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1These are the visions that Isaiah son of Amoz saw concerning Judah and Jerusalem. He saw these visions during the years when Uzziah, Jotham, Ahaz, and Hezekiah were kings of Judah.#1:1 These kings reigned from 792 to 686 b.c.
A Message for Rebellious Judah
2Listen, O heavens! Pay attention, earth!
This is what the Lord says:
“The children I raised and cared for
have rebelled against me.
3Even an ox knows its owner,
and a donkey recognizes its master’s care—
but Israel doesn’t know its master.
My people don’t recognize my care for them.”
4Oh, what a sinful nation they are—
loaded down with a burden of guilt.
They are evil people,
corrupt children who have rejected the Lord.
They have despised the Holy One of Israel
and turned their backs on him.
5Why do you continue to invite punishment?
Must you rebel forever?
Your head is injured,
and your heart is sick.
6You are battered from head to foot—
covered with bruises, welts, and infected wounds—
without any soothing ointments or bandages.
7Your country lies in ruins,
and your towns are burned.
Foreigners plunder your fields before your eyes
and destroy everything they see.
8Beautiful Jerusalem#1:8 Hebrew The daughter of Zion. stands abandoned
like a watchman’s shelter in a vineyard,
like a lean-to in a cucumber field after the harvest,
like a helpless city under siege.
9If the Lord of Heaven’s Armies
had not spared a few of us,#1:9 Greek version reads a few of our children. Compare Rom 9:29.
we would have been wiped out like Sodom,
destroyed like Gomorrah.
10Listen to the Lord, you leaders of “Sodom.”
Listen to the law of our God, people of “Gomorrah.”
11“What makes you think I want all your sacrifices?”
says the Lord.
“I am sick of your burnt offerings of rams
and the fat of fattened cattle.
I get no pleasure from the blood
of bulls and lambs and goats.
12When you come to worship me,
who asked you to parade through my courts with all your ceremony?
13Stop bringing me your meaningless gifts;
the incense of your offerings disgusts me!
As for your celebrations of the new moon and the Sabbath
and your special days for fasting—
they are all sinful and false.
I want no more of your pious meetings.
14I hate your new moon celebrations and your annual festivals.
They are a burden to me. I cannot stand them!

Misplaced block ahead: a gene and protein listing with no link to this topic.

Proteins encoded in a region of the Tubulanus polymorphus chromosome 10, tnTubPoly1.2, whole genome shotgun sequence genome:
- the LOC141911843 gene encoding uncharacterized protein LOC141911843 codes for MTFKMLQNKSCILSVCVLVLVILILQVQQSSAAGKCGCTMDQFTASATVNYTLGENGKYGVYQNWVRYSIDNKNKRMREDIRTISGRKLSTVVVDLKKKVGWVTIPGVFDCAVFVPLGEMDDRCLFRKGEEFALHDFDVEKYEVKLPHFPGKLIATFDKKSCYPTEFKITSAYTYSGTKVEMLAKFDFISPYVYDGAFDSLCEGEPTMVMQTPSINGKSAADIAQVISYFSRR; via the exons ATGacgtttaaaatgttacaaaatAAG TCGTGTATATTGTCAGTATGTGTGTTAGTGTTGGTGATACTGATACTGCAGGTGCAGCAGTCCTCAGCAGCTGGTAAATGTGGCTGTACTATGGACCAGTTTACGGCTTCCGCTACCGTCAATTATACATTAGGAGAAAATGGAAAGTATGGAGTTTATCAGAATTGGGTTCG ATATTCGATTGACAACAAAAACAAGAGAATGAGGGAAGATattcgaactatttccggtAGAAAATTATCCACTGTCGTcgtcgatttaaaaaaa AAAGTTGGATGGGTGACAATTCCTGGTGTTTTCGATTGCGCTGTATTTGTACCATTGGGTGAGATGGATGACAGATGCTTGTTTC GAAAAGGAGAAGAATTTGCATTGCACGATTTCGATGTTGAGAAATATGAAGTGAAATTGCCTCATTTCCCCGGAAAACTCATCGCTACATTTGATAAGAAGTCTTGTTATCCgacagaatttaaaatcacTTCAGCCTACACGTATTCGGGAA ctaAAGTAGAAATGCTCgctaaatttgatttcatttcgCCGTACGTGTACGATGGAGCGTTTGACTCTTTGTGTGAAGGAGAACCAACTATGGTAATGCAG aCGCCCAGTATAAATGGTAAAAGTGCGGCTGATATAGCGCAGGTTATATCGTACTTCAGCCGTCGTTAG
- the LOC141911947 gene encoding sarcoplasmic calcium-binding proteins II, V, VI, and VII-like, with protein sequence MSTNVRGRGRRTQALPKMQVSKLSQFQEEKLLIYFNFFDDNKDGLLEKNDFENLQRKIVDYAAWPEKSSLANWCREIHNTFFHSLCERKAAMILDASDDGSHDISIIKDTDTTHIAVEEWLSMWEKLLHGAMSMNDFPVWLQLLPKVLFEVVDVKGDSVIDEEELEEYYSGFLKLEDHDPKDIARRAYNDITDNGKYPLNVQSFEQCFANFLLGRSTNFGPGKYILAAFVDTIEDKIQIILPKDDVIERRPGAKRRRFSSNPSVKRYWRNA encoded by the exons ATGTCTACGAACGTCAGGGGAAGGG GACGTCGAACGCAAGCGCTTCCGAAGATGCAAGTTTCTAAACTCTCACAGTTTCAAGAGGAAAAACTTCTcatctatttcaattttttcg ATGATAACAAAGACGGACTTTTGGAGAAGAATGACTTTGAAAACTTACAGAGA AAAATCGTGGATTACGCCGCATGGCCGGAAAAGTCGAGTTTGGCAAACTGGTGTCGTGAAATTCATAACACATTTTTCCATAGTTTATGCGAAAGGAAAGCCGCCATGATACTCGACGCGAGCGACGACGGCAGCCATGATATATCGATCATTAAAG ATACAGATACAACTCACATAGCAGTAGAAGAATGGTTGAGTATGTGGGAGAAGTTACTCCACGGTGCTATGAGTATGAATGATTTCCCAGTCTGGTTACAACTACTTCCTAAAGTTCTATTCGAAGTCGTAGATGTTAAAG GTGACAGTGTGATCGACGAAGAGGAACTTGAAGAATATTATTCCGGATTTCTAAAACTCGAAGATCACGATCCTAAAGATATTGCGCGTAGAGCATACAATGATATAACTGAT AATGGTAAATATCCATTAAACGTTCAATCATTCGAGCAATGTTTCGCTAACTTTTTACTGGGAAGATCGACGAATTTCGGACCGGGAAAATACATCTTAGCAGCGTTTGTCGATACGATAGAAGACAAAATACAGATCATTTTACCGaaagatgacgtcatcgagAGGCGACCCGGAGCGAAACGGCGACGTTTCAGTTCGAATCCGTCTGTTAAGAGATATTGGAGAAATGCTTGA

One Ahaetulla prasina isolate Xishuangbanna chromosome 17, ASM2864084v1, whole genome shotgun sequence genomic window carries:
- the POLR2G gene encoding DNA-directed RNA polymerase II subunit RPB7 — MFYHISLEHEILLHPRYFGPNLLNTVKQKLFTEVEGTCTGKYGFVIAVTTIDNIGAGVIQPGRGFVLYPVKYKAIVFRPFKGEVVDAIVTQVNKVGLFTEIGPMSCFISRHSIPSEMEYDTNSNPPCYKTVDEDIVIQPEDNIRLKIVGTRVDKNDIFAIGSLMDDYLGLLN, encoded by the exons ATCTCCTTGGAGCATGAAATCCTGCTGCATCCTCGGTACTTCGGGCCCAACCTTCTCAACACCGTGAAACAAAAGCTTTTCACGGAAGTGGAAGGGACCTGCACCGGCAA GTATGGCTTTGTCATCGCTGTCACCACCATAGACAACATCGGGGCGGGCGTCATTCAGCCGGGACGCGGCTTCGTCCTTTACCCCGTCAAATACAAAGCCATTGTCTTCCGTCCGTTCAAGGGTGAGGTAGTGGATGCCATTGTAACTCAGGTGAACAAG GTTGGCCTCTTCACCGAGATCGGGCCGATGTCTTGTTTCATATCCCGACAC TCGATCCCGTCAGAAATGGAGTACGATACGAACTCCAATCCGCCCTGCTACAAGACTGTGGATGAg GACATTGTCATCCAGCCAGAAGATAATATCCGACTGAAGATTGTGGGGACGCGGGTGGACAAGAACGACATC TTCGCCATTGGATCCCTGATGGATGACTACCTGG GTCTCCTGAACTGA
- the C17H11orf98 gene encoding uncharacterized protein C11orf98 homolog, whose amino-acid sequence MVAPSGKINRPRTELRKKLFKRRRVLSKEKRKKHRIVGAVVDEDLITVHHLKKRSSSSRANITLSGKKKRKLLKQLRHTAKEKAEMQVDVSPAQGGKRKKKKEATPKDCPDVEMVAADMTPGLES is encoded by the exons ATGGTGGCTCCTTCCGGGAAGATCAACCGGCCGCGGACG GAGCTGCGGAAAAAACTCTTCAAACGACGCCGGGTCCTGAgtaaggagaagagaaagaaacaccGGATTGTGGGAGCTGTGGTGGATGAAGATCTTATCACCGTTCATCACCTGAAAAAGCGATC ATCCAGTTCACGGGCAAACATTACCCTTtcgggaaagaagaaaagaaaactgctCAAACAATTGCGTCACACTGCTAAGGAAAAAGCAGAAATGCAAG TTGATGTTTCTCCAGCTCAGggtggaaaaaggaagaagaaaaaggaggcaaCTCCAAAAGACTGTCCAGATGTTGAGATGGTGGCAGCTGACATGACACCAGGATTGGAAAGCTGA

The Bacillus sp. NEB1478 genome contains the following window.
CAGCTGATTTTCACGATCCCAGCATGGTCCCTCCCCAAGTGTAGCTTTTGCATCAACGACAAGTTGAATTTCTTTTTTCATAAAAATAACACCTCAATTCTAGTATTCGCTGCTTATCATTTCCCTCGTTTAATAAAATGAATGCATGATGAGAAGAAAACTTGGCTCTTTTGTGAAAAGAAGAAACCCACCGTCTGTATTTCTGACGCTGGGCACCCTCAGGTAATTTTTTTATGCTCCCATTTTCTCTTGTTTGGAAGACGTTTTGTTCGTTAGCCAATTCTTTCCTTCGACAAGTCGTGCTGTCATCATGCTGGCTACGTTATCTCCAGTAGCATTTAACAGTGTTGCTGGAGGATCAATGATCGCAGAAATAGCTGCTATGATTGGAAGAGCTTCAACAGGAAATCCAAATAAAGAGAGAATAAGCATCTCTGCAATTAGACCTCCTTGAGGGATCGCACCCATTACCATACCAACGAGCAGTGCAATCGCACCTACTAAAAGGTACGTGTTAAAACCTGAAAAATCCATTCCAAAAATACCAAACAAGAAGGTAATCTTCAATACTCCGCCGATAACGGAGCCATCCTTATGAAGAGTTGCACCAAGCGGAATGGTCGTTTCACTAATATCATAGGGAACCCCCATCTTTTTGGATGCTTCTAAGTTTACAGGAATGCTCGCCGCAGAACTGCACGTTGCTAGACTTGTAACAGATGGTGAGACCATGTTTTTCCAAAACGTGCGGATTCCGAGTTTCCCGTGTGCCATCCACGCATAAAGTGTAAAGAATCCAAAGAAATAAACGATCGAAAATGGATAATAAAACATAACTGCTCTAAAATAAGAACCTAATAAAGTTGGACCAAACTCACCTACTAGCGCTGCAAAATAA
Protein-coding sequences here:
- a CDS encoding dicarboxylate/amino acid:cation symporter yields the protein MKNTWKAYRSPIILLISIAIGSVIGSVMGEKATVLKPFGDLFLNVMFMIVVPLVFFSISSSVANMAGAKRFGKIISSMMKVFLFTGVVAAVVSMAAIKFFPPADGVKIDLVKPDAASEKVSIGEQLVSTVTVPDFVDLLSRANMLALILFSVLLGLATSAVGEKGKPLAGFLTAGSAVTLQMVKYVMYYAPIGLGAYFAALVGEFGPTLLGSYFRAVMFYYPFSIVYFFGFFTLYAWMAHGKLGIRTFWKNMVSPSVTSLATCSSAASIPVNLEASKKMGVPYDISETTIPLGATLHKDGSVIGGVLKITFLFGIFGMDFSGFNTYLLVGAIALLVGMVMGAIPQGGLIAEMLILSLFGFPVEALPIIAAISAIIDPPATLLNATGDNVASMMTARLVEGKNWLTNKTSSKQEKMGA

15When you lift up your hands in prayer, I will not look.
Though you offer many prayers, I will not listen,
for your hands are covered with the blood of innocent victims.
16Wash yourselves and be clean!
Get your sins out of my sight.
Give up your evil ways.
17Learn to do good.
Seek justice.
Help the oppressed.
Defend the cause of orphans.
Fight for the rights of widows.
18“Come now, let’s settle this,”
says the Lord.
“Though your sins are like scarlet,
I will make them as white as snow.
Though they are red like crimson,
I will make them as white as wool.
19If you will only obey me,
you will have plenty to eat.
20But if you turn away and refuse to listen,
you will be devoured by the sword of your enemies.
I, the Lord, have spoken!”
Unfaithful Jerusalem
21See how Jerusalem, once so faithful,
has become a prostitute.
Once the home of justice and righteousness,
she is now filled with murderers.
22Once like pure silver,
you have become like worthless slag.
Once so pure,
you are now like watered-down wine.
23Your leaders are rebels,
the companions of thieves.
All of them love bribes
and demand payoffs,
but they refuse to defend the cause of orphans
or fight for the rights of widows.
24Therefore, the Lord, the Lord of Heaven’s Armies,
the Mighty One of Israel, says,
“I will take revenge on my enemies
and pay back my foes!
25I will raise my fist against you.
I will melt you down and skim off your slag.
I will remove all your impurities.
26Then I will give you good judges again
and wise counselors like you used to have.
Then Jerusalem will again be called the Home of Justice
and the Faithful City.”
27Zion will be restored by justice;
those who repent will be revived by righteousness.
28But rebels and sinners will be completely destroyed,
and those who desert the Lord will be consumed.
29You will be ashamed of your idol worship
in groves of sacred oaks.
You will blush because you worshiped
in gardens dedicated to idols.
30You will be like a great tree with withered leaves,
like a garden without water.
31The strongest among you will disappear like straw;
their evil deeds will be the spark that sets it on fire.
They and their evil works will burn up together,
and no one will be able to put out the fire.